Victims of Halabja massacre commemorated in South Kurdistan

Victims of the Halabja massacre are commemorated in southern Kurdistan (northern Iraq) where people stood still for one minute at 10:55 am in memory of the martyrs.

Today marks the 35th anniversary of the chemical attack on the Kurdish town of Halabja in South Kurdistan. Saddam Hussein was the first leader in modern times to brutally use chemical weapons against the Kurdish people. Between 1987 and 1988, he had chemical attacks directed towards 40 Kurdish villages and tested his weapons on thousands of innocent civilians. The worst of these attacks destroyed the town of Halabja in March 1988. 5000 civilians, among them many women, children and elderly, died within hours of the attack. More than 10.000 people were blinded or injured in other ways that destroyed their lives. Thousands of people lost their lives in epidemics or from birth injuries in the following years. Thousands more were forced to leave their homes. Up to 5,000 people perished that day. Thousands more were injured, most of them civilians. 

Commemorative events and protests are being held today to mark the anniversary of the chemical gas massacre in Halabja on March 16, 1988.

In South Kurdistan, people commemorated the martyrs of Halabja, bringing life to a standstill at 10:55 in the bazaars, streets and institutions.


Relatives of the victims of the Halabja massacre boycotted the official commemoration ceremony, saying that the government should heal the wounds of the massacre and serve the city instead of holding a ceremony.

The people, who did not attend the official ceremony organized by the government, visited the Halabja Martyrdom and commemorated the victims.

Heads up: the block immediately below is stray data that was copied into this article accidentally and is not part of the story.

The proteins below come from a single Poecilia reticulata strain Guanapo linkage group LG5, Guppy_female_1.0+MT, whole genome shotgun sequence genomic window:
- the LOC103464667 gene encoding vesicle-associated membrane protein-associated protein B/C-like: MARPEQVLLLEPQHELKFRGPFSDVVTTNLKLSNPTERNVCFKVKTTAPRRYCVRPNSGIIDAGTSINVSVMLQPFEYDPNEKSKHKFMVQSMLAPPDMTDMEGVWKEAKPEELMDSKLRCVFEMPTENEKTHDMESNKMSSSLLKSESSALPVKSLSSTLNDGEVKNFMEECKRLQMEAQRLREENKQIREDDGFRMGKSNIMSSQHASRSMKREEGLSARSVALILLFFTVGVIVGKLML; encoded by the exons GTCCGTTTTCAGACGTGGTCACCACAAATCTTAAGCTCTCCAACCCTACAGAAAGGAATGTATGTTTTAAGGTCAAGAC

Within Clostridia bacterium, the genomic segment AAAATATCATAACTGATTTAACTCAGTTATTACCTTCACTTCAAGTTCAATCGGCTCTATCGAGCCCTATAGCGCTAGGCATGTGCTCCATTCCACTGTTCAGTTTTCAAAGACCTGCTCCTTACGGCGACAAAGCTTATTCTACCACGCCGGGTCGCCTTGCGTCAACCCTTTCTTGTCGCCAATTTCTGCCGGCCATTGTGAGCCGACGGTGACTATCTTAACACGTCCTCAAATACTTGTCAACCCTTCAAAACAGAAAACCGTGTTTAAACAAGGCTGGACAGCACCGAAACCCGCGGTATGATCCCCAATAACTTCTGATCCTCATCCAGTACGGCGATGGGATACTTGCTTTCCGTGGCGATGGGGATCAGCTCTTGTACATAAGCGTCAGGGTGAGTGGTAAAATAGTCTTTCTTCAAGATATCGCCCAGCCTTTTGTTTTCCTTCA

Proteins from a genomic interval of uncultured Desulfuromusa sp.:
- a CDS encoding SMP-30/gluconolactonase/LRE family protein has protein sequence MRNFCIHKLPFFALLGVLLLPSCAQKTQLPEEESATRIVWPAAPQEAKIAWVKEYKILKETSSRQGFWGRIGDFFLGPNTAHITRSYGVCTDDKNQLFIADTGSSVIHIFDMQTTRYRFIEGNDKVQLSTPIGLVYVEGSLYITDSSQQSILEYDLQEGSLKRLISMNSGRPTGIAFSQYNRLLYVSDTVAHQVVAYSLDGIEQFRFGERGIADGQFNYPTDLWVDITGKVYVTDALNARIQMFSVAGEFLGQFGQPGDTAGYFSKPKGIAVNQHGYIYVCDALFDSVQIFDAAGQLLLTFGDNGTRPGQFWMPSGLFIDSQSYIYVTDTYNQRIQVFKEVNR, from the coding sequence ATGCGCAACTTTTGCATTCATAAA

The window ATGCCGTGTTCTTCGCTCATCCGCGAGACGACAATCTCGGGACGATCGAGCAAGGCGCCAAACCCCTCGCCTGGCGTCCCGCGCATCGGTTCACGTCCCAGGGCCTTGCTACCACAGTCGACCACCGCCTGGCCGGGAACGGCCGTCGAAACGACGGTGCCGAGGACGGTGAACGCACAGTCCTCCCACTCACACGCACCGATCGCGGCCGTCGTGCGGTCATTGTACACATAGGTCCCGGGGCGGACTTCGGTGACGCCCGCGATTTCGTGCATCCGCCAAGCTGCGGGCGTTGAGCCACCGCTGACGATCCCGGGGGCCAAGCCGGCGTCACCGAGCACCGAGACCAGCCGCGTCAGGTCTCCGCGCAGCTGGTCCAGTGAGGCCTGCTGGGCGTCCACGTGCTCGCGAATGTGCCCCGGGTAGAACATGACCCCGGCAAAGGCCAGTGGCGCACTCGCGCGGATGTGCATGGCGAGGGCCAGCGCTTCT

The people of Halabja said that they would resume protests at the end of Ramadan if their demands were not answered.


In a statement on Twitter, Iraqi Prime Minister Mohammed Shia Al Sudani wrote that it is a moral duty to recognize Halabja as a province.

Sudani said: “It is our government's primary duty to serve cities that have faced persecution. "Today, we once again remember the Halabja Massacre, one of the greatest crimes against humanity, committed by the dictatorial regime of Saddam.”

Sudani added: “The government bill to make Halabja a province is above all a moral duty.”


The Martyr Rustem Judi Refugee Camp in Maxmur in South Kurdistan made a statement to mark the 35th anniversary of the Halabja Massacre.

The statement said: “The silence of states and Kurdish political parties shows that they are complicit in this crime. As the people of Maxmur, we stand by the people of Halabja. We call on everyone not to remain silent towards massacres against the Kurdish people. In the past, it was Halabja. Today it is Zap that is subjected to chemical attacks. As the Maxmur People's Assembly, we condemn the Halabja Massacre.”

Institutions of the Autonomous Administration North and East Syria (AANES) also stopped their work and stood in silence for five minutes to commemorate the Halabja martyrs.